Monday, June 13, 2011
WATCH "THE TUBE" HERE:
How Television Affects The Mind: Review of Le Tube, a documentary
Le Tube is a documentary film. Journalist Peter Entell and actor Luc Mariot travel to three continents to uncover the history of television and its effects on the human brain. The focus of their research is to study the effect of television regardless of the content. This is an outstanding investigative movie for anyone seeking knowledge about television.
The movie begins here with Mariot's younger daughter, Zoe, who is crying because Mariot turned off the Pokemon cartoon. Mariot is concerned because Zoe never blinks when she watches television. Researching the Pokemon cartoon on the Internet he comes across an article describing a December 1997 event where 700 children were hospitalized with eye problems and convulsions because of a Pokemon episode.
Mariot visits the hospital in Tokyo and the doctor there explains that 1 in 4,000 people are hypersensitive to light and are therefore "at risk" when they watch television. An unusually high rate of "flicker" or flashing lights will affect these people and produce symptoms similar to epileptic seizures. TV Tokyo, home of Pokemon, reveals to Mariot that because of public outrage it now uses an Animation Flicker Machine to monitor each episode.
Schenectady, New York
The movie then moves to the Research and Development section of General Electric. The technicians explain Cathode Ray Tube (CRT) and Electron Gun technologies that make television work. The television screen is made of Red, Green, and Blue (RGB) pixels that flicker at a high rate when bombarded with fast-moving electrons. Mariot asks the GE technicians why television is hypnotic and addictive. They have no answer.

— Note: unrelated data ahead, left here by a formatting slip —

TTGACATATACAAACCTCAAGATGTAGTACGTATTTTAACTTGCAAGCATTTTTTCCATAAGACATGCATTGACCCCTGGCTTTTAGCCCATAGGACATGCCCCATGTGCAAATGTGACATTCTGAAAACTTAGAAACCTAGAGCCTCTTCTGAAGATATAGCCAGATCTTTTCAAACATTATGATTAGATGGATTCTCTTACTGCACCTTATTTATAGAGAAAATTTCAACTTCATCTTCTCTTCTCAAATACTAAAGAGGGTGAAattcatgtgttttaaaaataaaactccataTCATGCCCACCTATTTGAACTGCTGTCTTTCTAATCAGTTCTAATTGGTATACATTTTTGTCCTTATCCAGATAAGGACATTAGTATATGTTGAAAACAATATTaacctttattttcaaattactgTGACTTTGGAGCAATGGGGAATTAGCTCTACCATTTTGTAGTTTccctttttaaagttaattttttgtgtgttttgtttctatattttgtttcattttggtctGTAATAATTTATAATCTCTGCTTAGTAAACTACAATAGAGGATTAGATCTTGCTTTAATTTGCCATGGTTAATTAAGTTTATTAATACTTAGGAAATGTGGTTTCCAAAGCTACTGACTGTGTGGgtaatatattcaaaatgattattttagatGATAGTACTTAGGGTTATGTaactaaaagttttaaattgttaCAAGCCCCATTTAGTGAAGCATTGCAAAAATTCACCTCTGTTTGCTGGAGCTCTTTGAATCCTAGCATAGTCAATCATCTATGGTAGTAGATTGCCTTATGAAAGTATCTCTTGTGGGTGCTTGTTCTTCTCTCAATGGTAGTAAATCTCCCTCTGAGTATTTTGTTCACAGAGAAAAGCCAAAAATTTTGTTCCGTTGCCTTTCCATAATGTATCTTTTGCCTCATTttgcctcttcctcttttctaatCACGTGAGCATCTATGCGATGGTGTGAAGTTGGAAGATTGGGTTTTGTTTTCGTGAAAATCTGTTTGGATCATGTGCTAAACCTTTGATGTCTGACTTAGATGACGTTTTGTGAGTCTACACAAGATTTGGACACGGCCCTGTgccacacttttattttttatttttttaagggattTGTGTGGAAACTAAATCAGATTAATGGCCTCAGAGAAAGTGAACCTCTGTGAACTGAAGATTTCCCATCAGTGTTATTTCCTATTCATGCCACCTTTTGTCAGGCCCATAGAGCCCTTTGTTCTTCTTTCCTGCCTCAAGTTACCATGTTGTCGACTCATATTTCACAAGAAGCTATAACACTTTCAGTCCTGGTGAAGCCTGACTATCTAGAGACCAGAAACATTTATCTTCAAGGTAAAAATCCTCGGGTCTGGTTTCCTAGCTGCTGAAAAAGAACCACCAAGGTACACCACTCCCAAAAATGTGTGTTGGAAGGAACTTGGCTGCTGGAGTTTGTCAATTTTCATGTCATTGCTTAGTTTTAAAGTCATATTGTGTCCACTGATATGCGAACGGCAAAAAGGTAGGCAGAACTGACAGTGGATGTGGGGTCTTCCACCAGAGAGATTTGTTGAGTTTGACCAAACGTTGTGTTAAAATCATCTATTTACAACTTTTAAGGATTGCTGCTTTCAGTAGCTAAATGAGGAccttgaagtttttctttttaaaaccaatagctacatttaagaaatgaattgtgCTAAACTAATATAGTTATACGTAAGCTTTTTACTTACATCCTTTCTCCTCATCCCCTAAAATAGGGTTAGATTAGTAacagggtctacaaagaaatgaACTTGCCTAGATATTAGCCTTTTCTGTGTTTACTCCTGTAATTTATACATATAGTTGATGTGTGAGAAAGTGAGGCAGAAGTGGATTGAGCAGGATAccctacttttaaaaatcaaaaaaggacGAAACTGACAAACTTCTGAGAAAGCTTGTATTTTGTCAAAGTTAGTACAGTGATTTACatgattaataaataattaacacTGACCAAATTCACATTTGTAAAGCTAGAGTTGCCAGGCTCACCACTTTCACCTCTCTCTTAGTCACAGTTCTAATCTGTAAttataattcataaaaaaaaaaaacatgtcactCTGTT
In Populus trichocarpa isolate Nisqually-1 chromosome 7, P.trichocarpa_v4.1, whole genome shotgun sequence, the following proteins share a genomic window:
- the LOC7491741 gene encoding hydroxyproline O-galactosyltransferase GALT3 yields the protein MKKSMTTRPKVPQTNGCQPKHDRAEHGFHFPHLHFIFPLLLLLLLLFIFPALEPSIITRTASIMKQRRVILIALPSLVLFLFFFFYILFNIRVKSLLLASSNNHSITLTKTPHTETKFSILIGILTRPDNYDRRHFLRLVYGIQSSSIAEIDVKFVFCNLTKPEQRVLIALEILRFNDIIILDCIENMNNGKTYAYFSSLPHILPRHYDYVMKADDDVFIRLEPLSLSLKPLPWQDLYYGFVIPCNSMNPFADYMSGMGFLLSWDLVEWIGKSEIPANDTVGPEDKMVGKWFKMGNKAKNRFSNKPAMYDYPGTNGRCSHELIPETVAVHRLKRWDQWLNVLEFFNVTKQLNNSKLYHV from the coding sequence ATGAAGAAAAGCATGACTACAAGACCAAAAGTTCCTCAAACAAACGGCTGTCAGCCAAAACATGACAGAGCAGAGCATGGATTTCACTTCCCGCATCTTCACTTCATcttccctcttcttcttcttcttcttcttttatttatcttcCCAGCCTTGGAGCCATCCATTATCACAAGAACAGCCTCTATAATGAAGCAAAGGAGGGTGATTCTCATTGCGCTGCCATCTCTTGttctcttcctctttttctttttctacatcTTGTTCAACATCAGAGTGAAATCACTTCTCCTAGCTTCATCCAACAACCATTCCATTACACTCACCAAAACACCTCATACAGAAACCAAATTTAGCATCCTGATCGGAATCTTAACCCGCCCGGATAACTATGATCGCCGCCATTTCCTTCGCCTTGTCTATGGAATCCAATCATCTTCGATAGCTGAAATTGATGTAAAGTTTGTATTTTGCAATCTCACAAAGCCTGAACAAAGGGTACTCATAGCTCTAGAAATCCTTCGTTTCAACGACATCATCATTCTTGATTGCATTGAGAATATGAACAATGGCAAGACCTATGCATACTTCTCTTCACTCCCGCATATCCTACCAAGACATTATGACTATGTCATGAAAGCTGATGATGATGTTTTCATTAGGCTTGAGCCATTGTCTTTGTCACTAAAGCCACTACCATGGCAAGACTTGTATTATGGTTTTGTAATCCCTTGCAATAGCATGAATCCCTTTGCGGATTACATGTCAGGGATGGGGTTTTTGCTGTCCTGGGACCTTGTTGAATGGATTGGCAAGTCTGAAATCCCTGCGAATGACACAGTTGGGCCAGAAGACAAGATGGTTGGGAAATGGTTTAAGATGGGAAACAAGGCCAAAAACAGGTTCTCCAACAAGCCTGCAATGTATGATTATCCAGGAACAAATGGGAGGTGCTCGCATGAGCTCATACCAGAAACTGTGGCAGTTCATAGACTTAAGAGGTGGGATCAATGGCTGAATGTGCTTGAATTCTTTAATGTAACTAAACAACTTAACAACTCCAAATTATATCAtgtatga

In Lunenburg the film crew meets with Dr. Thomas Mulholland whose experiments with electroencephalograms (EEG) and alpha waves provide the first indications of physical reaction to television. Alpha waves are brain activity that increases as brain work decreases. Closing your eyes, relaxing, sleeping, not thinking, meditating all increase alpha waves while even looking around a familiar room lowers alpha waves. Dr. Mulholland has discovered that children watching television have very high alpha - in other words they have minimal brain activity.
Then the crew visits Eric McLuhan at the University of Toronto where the McLuhan demonstrates in an experiment the difference between transmitted light and reflected light. Movie theaters reflect light on viewers while television creates and transmits its own light. In effect, with transmitted light McLuhan says, "you are the screen." The brain responds to the medium, not the content.
Finally, Mariot tracks down former researcher Herbert Krugman of the Advertising Research Foundation. Krugman's experiments on the effects of television led him to conclude that TV induces some type of "sleeping awake" activity. Why are people so mesmerized or hypnotized by the TV. Krugman used this power of TV to help the advertising community. Krugman says that with TV, "when you lose touch with the body and the brain will play." You're not asleep and not awake. It's midnight and you are staring at the TV and can't turn it off. You sit watching commercials blankly and unthinking. You don't turn it off.
"The television is the easiest, quickest, and cheapest way to distract yourself from how you already feel that's ever been invented," says one psychologist in the film.
A worker at a TV station says, she thinks, "TV is like a drug. . . Sure, just try taking it away from them."
The Tube is a well done film. It presents many compelling facts and questions about an activity that most people take for granted. Unfortunately, many questions still remain unanswered as some continue to question the benefit of staring at red, green and blue flickering light.